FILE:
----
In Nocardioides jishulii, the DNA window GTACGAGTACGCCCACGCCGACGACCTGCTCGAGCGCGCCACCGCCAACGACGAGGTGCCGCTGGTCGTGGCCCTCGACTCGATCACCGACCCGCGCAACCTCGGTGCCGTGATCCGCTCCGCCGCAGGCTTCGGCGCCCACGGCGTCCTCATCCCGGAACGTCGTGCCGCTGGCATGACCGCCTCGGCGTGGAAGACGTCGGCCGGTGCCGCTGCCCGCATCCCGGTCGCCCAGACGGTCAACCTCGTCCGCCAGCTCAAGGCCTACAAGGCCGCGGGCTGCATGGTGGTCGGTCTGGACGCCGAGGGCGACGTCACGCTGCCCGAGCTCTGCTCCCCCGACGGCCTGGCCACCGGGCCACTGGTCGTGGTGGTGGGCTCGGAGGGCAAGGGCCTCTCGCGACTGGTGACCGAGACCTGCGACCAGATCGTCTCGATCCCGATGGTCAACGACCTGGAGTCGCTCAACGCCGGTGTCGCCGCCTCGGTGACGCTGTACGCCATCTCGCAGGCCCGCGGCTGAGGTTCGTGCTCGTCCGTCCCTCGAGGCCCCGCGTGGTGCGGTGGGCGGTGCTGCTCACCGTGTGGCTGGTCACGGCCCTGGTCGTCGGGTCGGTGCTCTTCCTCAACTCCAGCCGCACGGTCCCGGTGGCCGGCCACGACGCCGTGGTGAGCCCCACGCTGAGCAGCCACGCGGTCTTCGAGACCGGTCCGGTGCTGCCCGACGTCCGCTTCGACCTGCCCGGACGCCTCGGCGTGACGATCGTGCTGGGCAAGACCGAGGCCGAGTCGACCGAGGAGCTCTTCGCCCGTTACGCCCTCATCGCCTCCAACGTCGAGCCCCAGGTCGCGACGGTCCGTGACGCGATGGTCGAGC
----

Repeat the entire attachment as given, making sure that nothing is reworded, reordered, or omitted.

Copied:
In Nocardioides jishulii, the DNA window GTACGAGTACGCCCACGCCGACGACCTGCTCGAGCGCGCCACCGCCAACGACGAGGTGCCGCTGGTCGTGGCCCTCGACTCGATCACCGACCCGCGCAACCTCGGTGCCGTGATCCGCTCCGCCGCAGGCTTCGGCGCCCACGGCGTCCTCATCCCGGAACGTCGTGCCGCTGGCATGACCGCCTCGGCGTGGAAGACGTCGGCCGGTGCCGCTGCCCGCATCCCGGTCGCCCAGACGGTCAACCTCGTCCGCCAGCTCAAGGCCTACAAGGCCGCGGGCTGCATGGTGGTCGGTCTGGACGCCGAGGGCGACGTCACGCTGCCCGAGCTCTGCTCCCCCGACGGCCTGGCCACCGGGCCACTGGTCGTGGTGGTGGGCTCGGAGGGCAAGGGCCTCTCGCGACTGGTGACCGAGACCTGCGACCAGATCGTCTCGATCCCGATGGTCAACGACCTGGAGTCGCTCAACGCCGGTGTCGCCGCCTCGGTGACGCTGTACGCCATCTCGCAGGCCCGCGGCTGAGGTTCGTGCTCGTCCGTCCCTCGAGGCCCCGCGTGGTGCGGTGGGCGGTGCTGCTCACCGTGTGGCTGGTCACGGCCCTGGTCGTCGGGTCGGTGCTCTTCCTCAACTCCAGCCGCACGGTCCCGGTGGCCGGCCACGACGCCGTGGTGAGCCCCACGCTGAGCAGCCACGCGGTCTTCGAGACCGGTCCGGTGCTGCCCGACGTCCGCTTCGACCTGCCCGGACGCCTCGGCGTGACGATCGTGCTGGGCAAGACCGAGGCCGAGTCGACCGAGGAGCTCTTCGCCCGTTACGCCCTCATCGCCTCCAACGTCGAGCCCCAGGTCGCGACGGTCCGTGACGCGATGGTCGAGC